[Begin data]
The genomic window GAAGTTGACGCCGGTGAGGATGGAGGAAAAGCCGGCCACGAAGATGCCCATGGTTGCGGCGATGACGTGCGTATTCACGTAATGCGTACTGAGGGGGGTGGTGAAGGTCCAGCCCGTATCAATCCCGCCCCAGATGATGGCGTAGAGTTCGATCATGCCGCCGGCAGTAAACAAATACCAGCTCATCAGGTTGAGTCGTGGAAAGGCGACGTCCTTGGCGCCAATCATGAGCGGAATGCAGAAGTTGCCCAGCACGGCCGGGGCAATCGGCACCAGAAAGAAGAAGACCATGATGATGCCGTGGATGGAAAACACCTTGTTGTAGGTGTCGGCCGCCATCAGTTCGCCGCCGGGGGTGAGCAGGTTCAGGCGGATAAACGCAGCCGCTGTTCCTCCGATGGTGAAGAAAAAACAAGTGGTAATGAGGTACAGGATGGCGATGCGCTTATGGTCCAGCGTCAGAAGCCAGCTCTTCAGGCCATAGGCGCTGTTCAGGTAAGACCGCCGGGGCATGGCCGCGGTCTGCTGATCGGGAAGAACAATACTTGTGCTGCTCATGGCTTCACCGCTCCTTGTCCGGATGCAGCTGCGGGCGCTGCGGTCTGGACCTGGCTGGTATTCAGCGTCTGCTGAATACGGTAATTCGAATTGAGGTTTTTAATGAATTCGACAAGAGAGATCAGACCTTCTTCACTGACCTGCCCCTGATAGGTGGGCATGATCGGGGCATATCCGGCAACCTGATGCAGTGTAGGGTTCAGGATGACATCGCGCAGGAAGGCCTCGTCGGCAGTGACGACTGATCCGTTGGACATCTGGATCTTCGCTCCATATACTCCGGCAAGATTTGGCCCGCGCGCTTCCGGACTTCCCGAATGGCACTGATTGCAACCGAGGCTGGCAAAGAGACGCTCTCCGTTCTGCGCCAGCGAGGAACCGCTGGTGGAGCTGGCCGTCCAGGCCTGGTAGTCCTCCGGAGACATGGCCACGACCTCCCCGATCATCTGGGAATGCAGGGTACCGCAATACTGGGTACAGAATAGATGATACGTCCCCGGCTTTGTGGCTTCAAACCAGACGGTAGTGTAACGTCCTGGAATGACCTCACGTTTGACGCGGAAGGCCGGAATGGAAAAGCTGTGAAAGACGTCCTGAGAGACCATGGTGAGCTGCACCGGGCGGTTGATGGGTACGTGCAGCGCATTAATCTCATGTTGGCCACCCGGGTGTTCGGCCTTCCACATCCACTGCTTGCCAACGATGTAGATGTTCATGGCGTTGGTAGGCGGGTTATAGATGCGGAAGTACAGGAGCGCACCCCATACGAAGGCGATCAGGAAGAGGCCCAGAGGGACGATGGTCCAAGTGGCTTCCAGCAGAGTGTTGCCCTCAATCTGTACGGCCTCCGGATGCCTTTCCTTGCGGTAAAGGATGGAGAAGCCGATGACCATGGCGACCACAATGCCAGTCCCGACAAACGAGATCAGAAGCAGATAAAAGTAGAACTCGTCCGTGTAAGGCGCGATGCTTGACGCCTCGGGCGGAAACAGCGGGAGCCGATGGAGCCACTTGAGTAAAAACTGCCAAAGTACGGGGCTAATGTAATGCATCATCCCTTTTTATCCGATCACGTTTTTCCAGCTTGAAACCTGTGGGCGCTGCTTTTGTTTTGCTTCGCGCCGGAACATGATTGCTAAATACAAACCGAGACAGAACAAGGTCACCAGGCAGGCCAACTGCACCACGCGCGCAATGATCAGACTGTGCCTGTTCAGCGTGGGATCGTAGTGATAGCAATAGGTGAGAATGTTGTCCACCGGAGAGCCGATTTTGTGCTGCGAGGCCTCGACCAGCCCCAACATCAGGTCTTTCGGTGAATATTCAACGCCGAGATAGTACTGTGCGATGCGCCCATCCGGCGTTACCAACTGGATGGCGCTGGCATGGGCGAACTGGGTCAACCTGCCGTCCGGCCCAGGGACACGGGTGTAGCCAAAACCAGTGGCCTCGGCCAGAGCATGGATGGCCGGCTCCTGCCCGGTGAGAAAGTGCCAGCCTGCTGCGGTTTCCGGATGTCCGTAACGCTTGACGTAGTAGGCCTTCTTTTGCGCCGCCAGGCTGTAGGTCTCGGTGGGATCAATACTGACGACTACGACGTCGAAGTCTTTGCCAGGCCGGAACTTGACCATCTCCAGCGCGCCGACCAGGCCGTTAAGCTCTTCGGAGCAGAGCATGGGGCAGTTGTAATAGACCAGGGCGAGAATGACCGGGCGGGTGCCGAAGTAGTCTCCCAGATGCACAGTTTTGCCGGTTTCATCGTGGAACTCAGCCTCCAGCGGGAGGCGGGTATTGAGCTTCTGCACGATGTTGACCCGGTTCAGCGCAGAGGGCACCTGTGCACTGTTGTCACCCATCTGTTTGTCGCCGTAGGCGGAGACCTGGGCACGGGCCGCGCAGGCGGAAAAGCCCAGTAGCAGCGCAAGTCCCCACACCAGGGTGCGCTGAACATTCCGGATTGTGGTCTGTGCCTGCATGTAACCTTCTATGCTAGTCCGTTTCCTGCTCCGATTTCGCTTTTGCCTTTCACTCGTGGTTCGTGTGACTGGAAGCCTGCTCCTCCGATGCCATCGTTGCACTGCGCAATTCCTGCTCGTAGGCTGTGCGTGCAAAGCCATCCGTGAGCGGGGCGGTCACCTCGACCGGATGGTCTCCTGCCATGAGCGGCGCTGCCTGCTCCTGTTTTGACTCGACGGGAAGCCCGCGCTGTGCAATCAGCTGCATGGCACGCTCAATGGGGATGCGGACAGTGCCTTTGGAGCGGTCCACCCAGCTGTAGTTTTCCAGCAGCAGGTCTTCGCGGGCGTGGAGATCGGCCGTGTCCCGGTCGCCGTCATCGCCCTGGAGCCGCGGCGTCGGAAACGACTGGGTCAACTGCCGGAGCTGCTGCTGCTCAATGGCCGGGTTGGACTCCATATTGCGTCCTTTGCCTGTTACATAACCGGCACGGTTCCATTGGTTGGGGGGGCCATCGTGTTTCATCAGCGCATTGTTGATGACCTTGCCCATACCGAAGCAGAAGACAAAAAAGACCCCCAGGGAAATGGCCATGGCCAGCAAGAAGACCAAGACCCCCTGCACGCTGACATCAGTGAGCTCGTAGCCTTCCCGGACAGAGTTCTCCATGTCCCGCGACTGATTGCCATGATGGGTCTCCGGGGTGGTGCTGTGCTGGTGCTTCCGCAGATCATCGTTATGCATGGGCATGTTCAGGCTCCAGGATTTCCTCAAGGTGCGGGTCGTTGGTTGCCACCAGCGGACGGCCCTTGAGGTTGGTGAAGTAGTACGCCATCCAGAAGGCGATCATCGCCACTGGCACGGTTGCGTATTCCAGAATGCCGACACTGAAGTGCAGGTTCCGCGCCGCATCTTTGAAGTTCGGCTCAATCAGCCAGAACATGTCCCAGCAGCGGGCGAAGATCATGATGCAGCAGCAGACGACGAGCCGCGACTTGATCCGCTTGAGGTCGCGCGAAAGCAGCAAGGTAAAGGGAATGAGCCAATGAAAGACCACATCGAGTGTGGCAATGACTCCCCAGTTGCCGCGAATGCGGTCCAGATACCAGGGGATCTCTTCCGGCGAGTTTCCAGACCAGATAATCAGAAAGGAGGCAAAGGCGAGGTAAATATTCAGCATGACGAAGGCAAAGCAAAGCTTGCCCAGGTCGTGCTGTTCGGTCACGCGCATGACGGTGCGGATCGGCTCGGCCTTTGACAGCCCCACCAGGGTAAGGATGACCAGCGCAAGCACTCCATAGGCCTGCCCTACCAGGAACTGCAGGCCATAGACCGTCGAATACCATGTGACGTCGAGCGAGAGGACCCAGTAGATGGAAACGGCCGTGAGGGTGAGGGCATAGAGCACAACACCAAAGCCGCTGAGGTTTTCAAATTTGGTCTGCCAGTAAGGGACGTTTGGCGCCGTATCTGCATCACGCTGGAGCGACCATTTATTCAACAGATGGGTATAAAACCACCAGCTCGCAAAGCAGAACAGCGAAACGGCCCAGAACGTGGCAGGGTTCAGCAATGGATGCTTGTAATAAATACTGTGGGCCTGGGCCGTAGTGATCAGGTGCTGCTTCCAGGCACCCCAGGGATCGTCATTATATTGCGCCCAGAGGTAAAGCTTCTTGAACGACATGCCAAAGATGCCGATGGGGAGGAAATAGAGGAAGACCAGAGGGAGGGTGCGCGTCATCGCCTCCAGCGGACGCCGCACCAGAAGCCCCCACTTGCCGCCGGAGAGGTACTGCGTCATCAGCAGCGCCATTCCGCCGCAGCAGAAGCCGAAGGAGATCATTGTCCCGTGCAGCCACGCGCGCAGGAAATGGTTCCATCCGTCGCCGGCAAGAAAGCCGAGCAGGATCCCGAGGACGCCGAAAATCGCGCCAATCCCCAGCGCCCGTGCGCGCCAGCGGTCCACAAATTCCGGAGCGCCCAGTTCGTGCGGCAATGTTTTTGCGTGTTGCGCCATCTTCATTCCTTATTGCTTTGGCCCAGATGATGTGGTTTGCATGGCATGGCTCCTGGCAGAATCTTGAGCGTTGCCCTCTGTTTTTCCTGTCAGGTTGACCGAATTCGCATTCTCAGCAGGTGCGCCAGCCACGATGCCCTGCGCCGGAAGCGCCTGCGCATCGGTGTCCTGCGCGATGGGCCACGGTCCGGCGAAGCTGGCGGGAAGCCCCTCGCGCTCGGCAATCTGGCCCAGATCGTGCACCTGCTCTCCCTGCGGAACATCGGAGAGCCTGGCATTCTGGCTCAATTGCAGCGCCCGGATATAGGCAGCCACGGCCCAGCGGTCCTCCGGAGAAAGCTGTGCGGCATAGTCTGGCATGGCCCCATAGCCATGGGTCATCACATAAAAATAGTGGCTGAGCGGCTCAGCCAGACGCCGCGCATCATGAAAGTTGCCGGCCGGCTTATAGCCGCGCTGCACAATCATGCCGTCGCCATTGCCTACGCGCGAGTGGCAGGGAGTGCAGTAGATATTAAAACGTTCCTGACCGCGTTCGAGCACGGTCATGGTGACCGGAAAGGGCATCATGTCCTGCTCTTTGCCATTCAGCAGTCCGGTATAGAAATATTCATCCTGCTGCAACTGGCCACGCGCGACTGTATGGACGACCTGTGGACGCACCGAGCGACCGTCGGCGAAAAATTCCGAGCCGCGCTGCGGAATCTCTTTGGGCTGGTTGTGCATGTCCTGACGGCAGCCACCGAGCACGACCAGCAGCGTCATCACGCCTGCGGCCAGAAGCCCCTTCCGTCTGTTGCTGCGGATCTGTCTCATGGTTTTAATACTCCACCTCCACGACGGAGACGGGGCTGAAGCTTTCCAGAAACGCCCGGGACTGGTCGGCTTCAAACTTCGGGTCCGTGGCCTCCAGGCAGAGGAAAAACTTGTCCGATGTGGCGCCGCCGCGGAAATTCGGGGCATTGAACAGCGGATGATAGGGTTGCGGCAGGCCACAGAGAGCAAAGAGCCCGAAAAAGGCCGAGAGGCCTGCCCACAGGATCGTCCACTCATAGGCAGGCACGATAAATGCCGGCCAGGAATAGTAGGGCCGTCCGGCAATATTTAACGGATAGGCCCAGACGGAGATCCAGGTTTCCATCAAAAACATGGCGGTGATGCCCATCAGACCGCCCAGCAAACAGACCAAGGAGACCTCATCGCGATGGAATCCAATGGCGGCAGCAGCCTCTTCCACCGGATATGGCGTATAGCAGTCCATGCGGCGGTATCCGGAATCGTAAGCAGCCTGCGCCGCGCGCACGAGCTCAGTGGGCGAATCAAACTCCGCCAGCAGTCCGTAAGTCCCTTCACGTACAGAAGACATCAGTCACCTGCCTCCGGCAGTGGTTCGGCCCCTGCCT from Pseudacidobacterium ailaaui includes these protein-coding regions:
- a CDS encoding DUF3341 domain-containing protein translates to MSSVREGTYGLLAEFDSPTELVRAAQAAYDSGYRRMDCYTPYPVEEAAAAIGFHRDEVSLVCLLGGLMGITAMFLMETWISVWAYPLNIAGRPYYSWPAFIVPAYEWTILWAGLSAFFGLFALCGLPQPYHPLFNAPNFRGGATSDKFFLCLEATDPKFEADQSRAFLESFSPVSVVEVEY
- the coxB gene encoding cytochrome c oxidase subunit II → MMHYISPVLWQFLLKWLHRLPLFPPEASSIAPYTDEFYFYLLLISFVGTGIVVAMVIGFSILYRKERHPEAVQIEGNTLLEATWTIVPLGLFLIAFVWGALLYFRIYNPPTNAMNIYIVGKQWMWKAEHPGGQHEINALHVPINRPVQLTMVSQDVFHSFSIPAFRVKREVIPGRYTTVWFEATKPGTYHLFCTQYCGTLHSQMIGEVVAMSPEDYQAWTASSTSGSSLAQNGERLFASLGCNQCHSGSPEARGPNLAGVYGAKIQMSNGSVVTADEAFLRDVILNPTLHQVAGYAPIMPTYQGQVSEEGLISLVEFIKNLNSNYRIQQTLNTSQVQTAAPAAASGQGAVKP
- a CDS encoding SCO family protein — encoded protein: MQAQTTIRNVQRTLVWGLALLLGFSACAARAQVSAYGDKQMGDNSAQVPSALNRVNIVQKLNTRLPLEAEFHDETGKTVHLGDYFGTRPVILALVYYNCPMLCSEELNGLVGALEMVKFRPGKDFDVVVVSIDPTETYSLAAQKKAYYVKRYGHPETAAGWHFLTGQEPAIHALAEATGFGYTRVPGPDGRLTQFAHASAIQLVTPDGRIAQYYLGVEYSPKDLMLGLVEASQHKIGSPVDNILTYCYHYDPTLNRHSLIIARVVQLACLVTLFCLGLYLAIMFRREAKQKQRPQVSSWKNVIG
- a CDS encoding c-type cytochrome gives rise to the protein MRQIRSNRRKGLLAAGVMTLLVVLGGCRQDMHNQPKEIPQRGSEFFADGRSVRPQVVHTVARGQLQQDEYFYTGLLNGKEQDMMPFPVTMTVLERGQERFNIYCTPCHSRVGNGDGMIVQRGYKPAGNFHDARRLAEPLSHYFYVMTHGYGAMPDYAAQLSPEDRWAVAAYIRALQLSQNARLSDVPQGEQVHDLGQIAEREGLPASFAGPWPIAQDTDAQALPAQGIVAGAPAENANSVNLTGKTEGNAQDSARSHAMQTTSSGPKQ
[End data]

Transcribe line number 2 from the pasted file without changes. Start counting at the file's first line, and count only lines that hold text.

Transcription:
- a CDS encoding DUF3341 domain-containing protein translates to MSSVREGTYGLLAEFDSPTELVRAAQAAYDSGYRRMDCYTPYPVEEAAAAIGFHRDEVSLVCLLGGLMGITAMFLMETWISVWAYPLNIAGRPYYSWPAFIVPAYEWTILWAGLSAFFGLFALCGLPQPYHPLFNAPNFRGGATSDKFFLCLEATDPKFEADQSRAFLESFSPVSVVEVEY